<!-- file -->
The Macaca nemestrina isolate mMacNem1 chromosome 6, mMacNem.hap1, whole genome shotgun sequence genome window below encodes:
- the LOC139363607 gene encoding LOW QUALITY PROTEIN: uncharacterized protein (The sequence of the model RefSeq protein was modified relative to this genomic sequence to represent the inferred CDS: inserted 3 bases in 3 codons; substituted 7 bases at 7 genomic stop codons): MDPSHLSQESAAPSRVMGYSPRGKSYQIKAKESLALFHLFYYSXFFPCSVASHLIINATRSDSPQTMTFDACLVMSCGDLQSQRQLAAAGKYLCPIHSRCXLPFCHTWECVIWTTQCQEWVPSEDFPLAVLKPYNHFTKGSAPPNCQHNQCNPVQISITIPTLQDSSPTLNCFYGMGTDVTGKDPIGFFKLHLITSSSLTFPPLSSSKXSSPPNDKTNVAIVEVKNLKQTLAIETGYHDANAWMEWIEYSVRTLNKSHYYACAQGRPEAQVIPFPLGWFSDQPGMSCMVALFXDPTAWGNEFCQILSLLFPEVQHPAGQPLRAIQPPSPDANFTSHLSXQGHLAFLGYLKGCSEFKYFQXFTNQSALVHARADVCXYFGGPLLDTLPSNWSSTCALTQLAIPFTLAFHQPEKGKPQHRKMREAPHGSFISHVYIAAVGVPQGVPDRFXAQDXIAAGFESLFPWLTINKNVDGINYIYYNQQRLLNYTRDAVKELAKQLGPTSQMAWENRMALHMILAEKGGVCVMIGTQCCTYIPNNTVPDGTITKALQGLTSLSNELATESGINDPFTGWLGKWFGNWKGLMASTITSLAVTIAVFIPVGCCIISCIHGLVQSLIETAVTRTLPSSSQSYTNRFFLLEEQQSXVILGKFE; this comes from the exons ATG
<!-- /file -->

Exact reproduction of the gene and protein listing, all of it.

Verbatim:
The Macaca nemestrina isolate mMacNem1 chromosome 6, mMacNem.hap1, whole genome shotgun sequence genome window below encodes:
- the LOC139363607 gene encoding LOW QUALITY PROTEIN: uncharacterized protein (The sequence of the model RefSeq protein was modified relative to this genomic sequence to represent the inferred CDS: inserted 3 bases in 3 codons; substituted 7 bases at 7 genomic stop codons): MDPSHLSQESAAPSRVMGYSPRGKSYQIKAKESLALFHLFYYSXFFPCSVASHLIINATRSDSPQTMTFDACLVMSCGDLQSQRQLAAAGKYLCPIHSRCXLPFCHTWECVIWTTQCQEWVPSEDFPLAVLKPYNHFTKGSAPPNCQHNQCNPVQISITIPTLQDSSPTLNCFYGMGTDVTGKDPIGFFKLHLITSSSLTFPPLSSSKXSSPPNDKTNVAIVEVKNLKQTLAIETGYHDANAWMEWIEYSVRTLNKSHYYACAQGRPEAQVIPFPLGWFSDQPGMSCMVALFXDPTAWGNEFCQILSLLFPEVQHPAGQPLRAIQPPSPDANFTSHLSXQGHLAFLGYLKGCSEFKYFQXFTNQSALVHARADVCXYFGGPLLDTLPSNWSSTCALTQLAIPFTLAFHQPEKGKPQHRKMREAPHGSFISHVYIAAVGVPQGVPDRFXAQDXIAAGFESLFPWLTINKNVDGINYIYYNQQRLLNYTRDAVKELAKQLGPTSQMAWENRMALHMILAEKGGVCVMIGTQCCTYIPNNTVPDGTITKALQGLTSLSNELATESGINDPFTGWLGKWFGNWKGLMASTITSLAVTIAVFIPVGCCIISCIHGLVQSLIETAVTRTLPSSSQSYTNRFFLLEEQQSXVILGKFE; this comes from the exons ATG